UN urges debt relief for Ebola-hit nations

UN Commission says Ebola crisis should not stir financial crisis for nations reeling from outbreak.

At least 639 healthcare workers were known to have contracted the virus since the start of the epidemic [EPA]

A UN commission has asked for more debt cancellations for the three West African nations hardest hit by the Ebola virus.

The United Nations Economic Commission for Africa said on Monday that it was crucial the current Ebola health crisis would not become a catalyst for financial distress in Sierra Leone, Guinea and Liberia.

Carlos Lopez, a UN under secretary-general and the executive secretary of the UN Economic Commission for Africa, appealed in Ethiopia on Monday for loan relief.

Lopez’s comments come just days after the UN Economic and Social Council (ECOSOC) said that measures to address the epidemic had to include longer-term efforts to strengthen health systems in those countries hit the hardest.

“It is critical for the international community to join forces to address the multidimensional nature of the Ebola outbreak that threatens millions of the poorest and the most vulnerable,” ECOSOC President, Martin Sajdik, said.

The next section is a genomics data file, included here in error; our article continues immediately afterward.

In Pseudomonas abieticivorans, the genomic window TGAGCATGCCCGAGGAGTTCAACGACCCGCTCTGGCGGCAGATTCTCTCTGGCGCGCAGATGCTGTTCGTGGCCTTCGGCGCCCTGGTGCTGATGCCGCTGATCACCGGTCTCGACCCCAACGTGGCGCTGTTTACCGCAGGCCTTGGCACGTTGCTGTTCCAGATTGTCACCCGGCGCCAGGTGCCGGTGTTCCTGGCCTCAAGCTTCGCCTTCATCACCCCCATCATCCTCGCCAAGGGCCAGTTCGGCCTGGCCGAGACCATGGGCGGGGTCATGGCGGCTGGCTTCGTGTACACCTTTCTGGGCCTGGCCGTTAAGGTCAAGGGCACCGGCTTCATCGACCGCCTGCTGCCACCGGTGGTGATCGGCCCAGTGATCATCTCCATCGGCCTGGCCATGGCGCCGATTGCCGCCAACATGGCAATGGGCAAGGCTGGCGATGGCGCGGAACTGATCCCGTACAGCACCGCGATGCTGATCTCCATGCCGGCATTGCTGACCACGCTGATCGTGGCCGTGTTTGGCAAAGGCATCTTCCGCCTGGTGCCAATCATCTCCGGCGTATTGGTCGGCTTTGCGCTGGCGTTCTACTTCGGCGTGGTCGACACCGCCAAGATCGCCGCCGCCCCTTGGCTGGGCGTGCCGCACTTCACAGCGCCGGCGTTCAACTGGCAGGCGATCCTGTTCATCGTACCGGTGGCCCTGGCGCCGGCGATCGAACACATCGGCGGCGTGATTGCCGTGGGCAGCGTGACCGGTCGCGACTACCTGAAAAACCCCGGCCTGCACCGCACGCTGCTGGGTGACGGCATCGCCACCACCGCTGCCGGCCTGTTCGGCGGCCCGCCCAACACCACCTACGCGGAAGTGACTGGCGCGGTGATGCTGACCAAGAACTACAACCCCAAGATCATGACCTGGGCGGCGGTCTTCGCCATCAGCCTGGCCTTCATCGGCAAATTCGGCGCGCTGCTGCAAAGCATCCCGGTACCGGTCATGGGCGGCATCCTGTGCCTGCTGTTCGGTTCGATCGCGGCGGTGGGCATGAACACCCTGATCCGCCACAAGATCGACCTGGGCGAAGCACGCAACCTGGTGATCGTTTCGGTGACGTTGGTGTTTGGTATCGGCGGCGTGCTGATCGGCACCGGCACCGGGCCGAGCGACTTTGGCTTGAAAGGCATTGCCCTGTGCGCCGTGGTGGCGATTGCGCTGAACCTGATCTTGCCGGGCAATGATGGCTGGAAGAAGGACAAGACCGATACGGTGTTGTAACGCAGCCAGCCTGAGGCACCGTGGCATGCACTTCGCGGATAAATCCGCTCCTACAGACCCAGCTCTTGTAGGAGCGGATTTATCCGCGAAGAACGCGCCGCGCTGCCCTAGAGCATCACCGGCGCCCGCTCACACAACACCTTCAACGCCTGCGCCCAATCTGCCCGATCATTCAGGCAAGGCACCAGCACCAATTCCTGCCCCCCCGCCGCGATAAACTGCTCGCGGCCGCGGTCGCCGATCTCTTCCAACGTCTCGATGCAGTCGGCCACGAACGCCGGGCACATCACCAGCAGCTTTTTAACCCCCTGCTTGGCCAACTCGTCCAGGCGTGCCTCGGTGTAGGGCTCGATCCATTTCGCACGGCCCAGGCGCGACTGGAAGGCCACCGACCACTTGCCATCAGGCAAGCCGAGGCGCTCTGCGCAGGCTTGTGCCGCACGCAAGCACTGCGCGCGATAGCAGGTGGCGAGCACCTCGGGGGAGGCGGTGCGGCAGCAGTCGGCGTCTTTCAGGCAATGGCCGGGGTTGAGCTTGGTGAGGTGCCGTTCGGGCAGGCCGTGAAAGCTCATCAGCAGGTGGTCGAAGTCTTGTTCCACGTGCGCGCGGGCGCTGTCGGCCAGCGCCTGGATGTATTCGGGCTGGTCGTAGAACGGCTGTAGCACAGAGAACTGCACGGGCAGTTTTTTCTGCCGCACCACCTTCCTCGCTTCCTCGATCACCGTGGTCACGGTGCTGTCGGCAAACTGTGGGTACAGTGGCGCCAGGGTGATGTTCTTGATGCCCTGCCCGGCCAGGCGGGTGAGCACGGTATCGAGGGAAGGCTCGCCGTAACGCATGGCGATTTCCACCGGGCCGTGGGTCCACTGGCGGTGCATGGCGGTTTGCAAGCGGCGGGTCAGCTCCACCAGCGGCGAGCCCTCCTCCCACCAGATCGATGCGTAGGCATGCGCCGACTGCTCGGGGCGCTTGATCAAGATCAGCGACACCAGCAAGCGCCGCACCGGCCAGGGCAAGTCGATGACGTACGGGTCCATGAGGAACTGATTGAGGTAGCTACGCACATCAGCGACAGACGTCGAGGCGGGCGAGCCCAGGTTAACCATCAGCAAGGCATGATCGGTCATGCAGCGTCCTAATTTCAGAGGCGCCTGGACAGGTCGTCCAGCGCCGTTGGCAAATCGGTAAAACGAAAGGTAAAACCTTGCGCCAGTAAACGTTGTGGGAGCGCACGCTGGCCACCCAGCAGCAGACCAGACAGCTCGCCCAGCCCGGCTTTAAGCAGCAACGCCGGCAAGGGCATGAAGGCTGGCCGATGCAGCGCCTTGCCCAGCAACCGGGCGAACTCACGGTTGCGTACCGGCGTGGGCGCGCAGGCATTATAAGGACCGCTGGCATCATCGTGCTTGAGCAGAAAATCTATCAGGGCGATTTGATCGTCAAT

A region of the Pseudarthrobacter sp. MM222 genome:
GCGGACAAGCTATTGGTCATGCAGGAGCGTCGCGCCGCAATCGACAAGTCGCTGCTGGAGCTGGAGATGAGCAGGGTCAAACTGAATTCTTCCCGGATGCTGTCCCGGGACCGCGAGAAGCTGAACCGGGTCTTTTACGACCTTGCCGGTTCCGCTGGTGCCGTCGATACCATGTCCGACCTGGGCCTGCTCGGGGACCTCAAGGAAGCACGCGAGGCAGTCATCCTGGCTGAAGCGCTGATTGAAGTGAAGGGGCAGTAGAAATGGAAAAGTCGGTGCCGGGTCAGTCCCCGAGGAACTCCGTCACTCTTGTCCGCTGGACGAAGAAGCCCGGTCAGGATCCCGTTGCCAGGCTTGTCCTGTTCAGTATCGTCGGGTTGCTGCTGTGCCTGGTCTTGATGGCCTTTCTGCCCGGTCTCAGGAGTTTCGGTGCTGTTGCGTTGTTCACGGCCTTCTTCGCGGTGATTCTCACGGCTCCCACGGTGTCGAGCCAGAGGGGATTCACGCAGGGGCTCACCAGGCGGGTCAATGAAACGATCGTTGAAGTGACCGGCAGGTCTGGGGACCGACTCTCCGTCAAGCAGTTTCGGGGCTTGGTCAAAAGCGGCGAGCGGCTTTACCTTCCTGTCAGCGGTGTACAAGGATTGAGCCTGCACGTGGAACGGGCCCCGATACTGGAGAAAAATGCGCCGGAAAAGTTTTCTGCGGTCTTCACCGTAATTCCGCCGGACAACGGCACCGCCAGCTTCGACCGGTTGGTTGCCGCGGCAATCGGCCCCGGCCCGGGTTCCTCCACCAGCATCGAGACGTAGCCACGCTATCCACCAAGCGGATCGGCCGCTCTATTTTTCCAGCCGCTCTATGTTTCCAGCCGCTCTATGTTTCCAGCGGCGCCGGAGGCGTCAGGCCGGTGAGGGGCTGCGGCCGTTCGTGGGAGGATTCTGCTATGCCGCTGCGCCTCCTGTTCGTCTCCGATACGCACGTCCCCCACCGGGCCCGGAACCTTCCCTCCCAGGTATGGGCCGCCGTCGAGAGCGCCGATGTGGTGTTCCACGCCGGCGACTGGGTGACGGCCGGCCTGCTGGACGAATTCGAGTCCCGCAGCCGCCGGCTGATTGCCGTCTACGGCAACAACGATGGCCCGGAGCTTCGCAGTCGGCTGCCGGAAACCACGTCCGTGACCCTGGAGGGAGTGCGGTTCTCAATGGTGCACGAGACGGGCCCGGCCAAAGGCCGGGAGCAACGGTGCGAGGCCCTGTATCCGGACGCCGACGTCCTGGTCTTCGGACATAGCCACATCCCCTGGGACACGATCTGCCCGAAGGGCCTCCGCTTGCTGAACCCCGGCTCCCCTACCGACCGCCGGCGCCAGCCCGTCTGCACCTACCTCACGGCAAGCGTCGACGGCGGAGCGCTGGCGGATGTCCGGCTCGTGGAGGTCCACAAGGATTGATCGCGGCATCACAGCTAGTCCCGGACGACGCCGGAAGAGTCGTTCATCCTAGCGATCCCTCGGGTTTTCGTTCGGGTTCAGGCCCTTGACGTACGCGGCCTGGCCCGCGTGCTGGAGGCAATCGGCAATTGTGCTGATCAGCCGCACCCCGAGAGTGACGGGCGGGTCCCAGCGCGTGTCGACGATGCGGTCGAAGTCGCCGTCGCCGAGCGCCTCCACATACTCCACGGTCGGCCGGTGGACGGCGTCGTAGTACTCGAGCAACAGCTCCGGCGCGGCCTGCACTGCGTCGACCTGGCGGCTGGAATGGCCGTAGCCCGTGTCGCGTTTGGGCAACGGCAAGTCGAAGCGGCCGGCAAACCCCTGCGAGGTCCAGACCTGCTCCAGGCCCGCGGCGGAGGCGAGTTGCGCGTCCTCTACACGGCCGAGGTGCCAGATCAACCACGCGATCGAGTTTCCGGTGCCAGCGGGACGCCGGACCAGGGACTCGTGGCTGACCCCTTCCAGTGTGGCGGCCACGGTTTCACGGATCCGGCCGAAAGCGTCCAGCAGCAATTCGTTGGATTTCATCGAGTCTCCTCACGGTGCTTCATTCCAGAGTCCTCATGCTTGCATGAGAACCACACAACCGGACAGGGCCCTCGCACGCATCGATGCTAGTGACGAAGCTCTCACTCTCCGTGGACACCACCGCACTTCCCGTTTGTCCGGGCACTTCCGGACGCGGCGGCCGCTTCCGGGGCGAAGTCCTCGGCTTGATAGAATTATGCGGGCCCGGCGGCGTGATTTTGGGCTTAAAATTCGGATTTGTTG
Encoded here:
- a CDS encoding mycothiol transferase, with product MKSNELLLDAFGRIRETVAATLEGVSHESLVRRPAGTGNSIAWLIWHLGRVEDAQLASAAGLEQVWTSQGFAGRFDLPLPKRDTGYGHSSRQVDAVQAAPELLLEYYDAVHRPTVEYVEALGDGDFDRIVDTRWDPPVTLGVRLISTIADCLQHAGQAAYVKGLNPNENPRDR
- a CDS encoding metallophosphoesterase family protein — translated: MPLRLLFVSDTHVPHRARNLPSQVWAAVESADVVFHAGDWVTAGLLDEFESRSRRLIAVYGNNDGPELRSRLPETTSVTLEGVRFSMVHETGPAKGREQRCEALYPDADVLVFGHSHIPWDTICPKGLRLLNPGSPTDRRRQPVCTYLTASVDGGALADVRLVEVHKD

“Sustained global action includes funding, technical assistance and management of resources in the affected countries,” 

More than 6,800 people have now died from the Ebola virus, almost all of them in west Africa, the World Health Organization said on Monday. 

The UN health agency reported that as of December 13, there had been 18,464 cases of infection from the deadly virus in Guinea, Liberia and Sierra Leone, and 6,841 people had died.

WHO did not provide an update of cases in other countries, but last week said the death toll remained the same: six in Mali, one in the United States, and eight in Nigeria, which was declared Ebola free in October.

Spain and Senegal, which have both been declared free from Ebola, meanwhile 
counted one case each, but no deaths.

As of the latest figures up to December 7, a total of 639 healthcare workers were known to have contracted the virus, and 349 of them had died, WHO said. 

Source: News Agencies